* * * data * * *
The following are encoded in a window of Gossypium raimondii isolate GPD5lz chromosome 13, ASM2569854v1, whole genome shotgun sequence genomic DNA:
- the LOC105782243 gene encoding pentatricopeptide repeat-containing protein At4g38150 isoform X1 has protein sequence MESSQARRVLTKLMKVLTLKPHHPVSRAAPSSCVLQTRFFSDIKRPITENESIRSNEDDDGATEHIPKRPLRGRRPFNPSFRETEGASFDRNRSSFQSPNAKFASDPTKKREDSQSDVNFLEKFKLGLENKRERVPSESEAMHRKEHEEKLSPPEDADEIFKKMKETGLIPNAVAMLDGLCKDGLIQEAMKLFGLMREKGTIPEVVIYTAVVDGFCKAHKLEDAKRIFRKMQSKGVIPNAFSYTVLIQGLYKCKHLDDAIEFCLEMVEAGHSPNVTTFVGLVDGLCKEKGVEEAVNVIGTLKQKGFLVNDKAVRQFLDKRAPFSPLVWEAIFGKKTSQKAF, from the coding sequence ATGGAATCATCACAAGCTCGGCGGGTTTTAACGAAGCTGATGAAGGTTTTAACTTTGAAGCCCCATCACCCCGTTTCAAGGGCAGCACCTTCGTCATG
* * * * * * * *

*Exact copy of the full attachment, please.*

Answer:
The following are encoded in a window of Gossypium raimondii isolate GPD5lz chromosome 13, ASM2569854v1, whole genome shotgun sequence genomic DNA:
- the LOC105782243 gene encoding pentatricopeptide repeat-containing protein At4g38150 isoform X1 has protein sequence MESSQARRVLTKLMKVLTLKPHHPVSRAAPSSCVLQTRFFSDIKRPITENESIRSNEDDDGATEHIPKRPLRGRRPFNPSFRETEGASFDRNRSSFQSPNAKFASDPTKKREDSQSDVNFLEKFKLGLENKRERVPSESEAMHRKEHEEKLSPPEDADEIFKKMKETGLIPNAVAMLDGLCKDGLIQEAMKLFGLMREKGTIPEVVIYTAVVDGFCKAHKLEDAKRIFRKMQSKGVIPNAFSYTVLIQGLYKCKHLDDAIEFCLEMVEAGHSPNVTTFVGLVDGLCKEKGVEEAVNVIGTLKQKGFLVNDKAVRQFLDKRAPFSPLVWEAIFGKKTSQKAF, from the coding sequence ATGGAATCATCACAAGCTCGGCGGGTTTTAACGAAGCTGATGAAGGTTTTAACTTTGAAGCCCCATCACCCCGTTTCAAGGGCAGCACCTTCGTCATG